Juniper Springs pool and mill house - Ocala National Forest, FL
Posted by: Groundspeak Regular Member Bon Echo
N 29° 11.031 W 081° 42.730
17R E 430757 N 3228564
Quick Description: 1935-1936
Location: Florida, United States
Date Posted: 2/5/2020 9:39:08 AM
Waymark Code: WM121Z8
Published By: Groundspeak Premium Member rjmcdonough1
Views: 4

Long Description:

The stone pool and mill house at Juniper Springs were constructed by the Civilian Conservation Corp between 1935 and 1936. The mill was used to produce electricity to power the resort at Juniper Springs.

Today the wheel continues to be turned by the flowing waters of Juniper Spring. However, it is no longer used to produce electricity. The mill house is now an passive interpretive center, with pictures and plaques revealing the history of the CCC work at Juniper Springs and beyond. Meanwhile, the stone pool with its turquoise waters continues to be a star attraction at the park.

A nice description of the spring pool and mill house is found on the website

Built around a beautiful second magnitude natural spring, the park features nature trails, a swimming area, picnic facilities and a campground, all originally built by CCC workers. The ingenuity of the program's workers and leaders is really demonstrated, however, by the remarkable millhouse they built at the springs.

Juniper Springs was an ideal place for a public recreation area, but there was one problem. The site was located miles from the nearest source of electricity and the cost of running lines out through the national forest to the new park was prohibitive. The millions of gallons of water that rush from the springs each day, however, soon sparked an idea for a solution.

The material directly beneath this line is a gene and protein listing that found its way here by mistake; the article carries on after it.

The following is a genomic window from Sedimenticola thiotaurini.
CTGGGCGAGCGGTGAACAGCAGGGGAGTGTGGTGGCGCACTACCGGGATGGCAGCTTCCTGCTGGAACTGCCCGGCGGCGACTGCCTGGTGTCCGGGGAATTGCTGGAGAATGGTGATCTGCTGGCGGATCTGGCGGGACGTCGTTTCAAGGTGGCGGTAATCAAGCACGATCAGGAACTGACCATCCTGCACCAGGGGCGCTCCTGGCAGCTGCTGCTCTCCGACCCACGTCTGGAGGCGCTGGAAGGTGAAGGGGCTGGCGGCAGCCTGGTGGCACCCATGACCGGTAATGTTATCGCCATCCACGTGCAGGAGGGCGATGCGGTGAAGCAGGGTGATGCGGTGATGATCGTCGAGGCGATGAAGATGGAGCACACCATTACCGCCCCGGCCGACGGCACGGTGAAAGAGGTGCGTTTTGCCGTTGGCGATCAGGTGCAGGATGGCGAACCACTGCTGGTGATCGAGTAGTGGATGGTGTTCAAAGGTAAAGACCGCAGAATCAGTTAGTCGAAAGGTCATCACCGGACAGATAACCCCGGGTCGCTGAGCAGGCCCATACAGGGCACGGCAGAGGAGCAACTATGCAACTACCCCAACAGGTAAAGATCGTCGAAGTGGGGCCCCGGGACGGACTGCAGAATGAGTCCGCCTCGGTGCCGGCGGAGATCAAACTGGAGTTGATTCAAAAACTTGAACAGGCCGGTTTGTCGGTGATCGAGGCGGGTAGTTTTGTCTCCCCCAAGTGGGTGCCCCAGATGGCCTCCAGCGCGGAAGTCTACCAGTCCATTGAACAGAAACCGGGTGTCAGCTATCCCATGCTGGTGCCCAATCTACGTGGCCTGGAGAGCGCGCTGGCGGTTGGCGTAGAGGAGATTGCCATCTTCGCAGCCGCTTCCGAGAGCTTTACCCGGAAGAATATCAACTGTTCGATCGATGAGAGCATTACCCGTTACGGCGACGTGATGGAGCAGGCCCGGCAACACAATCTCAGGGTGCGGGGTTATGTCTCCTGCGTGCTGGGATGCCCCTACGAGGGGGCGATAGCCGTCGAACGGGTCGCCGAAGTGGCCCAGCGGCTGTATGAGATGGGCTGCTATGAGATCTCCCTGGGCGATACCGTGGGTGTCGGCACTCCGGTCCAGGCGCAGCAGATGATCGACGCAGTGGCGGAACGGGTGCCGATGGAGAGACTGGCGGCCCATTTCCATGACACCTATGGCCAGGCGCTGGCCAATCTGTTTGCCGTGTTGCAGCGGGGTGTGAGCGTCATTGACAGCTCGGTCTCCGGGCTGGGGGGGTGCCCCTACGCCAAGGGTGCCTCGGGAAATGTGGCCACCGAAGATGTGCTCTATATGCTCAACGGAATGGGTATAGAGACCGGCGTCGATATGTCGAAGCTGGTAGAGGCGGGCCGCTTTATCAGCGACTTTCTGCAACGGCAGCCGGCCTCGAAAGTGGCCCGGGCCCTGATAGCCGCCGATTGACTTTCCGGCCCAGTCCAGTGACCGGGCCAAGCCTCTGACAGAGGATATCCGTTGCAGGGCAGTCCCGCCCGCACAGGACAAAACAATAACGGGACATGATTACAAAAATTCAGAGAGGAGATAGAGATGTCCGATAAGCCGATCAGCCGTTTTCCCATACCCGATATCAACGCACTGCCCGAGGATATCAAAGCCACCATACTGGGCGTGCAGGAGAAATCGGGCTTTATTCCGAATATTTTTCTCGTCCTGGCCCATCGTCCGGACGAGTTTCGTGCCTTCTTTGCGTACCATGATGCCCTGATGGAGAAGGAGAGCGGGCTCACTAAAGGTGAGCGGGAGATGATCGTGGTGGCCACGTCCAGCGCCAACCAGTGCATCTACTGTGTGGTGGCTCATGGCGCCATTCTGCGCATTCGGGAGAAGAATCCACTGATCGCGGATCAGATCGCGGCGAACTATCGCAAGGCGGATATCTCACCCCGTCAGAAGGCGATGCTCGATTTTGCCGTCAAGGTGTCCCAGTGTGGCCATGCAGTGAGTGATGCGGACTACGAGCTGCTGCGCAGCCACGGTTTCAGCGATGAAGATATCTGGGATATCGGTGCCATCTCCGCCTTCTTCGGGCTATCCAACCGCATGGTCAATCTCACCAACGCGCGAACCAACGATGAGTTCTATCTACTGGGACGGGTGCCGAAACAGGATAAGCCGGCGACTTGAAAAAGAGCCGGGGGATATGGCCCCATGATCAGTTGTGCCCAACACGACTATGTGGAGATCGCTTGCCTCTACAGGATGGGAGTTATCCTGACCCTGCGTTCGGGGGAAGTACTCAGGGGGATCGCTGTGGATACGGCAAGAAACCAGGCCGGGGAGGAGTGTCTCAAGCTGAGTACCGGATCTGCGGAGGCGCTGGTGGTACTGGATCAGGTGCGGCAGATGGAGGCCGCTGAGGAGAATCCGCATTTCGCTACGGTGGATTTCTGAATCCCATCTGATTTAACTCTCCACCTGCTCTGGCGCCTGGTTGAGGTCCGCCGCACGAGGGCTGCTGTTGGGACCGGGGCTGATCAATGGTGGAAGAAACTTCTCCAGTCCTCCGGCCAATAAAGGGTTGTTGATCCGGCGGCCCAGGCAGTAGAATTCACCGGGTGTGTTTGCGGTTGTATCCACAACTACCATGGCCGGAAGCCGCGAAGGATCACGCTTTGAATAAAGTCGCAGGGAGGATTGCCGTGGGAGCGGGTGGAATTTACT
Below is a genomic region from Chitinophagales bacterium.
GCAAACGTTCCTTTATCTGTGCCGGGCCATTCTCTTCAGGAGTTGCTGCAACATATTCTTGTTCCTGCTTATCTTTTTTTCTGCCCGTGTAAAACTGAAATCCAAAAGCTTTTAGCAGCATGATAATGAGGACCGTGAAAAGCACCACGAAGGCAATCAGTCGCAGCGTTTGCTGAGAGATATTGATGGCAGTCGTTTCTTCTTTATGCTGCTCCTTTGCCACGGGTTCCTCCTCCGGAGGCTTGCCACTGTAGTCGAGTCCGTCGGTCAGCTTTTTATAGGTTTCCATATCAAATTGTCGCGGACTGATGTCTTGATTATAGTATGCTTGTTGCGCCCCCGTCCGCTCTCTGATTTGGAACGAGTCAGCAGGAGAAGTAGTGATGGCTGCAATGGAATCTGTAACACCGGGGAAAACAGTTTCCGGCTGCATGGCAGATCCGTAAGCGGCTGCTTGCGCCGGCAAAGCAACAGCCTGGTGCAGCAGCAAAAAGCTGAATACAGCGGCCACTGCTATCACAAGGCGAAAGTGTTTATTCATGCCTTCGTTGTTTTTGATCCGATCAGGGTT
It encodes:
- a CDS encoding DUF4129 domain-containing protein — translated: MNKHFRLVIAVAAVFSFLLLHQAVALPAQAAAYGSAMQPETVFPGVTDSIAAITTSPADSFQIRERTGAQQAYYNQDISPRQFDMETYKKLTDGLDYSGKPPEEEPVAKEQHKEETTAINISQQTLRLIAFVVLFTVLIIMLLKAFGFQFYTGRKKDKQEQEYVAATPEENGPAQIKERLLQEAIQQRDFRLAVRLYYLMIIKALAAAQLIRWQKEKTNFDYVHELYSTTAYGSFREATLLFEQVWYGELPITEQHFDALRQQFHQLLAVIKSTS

As work went forward on the recreation area in 1935-1936, the CCC came up with a plan to generate electricity while enhancing the scenic beauty of the springs.

They built the structure known today as the millhouse or old mill at the foot of the main pool of Juniper Springs. Water flowing from the springs was channeled into a narrow sluice and then allowed to pour back out to its natural configuration.

The rushing water that poured through the sluice turned an undershot waterwheel (so named because the water ran under instead of over the wheel). That wheel, in turn, powered a generator in the millhouse that produced more than enough electricity to meet the needs of the recreation area.

The concept worked like a charm. Not only did the millhouse create electricity, but the log and stone design of the structure added a beautiful touch to the setting of the springs. It because a much loved part of the site.

As interpretive panels at the old mill explain, the power plant was a good example of a 1930s "green energy" project. It generated electricity without destroying the scenic beauty of the springs and without producing pollution of any kind.

The Juniper Springs Millhouse no longer generates electricity, but the structure has been beautifully preserved. The stone wall at the waterwheel end is a beautiful piece of CCC masonry work.

The structure today houses an exhibit that details the history of the CCC and its role in developing Juniper Springs for public use.
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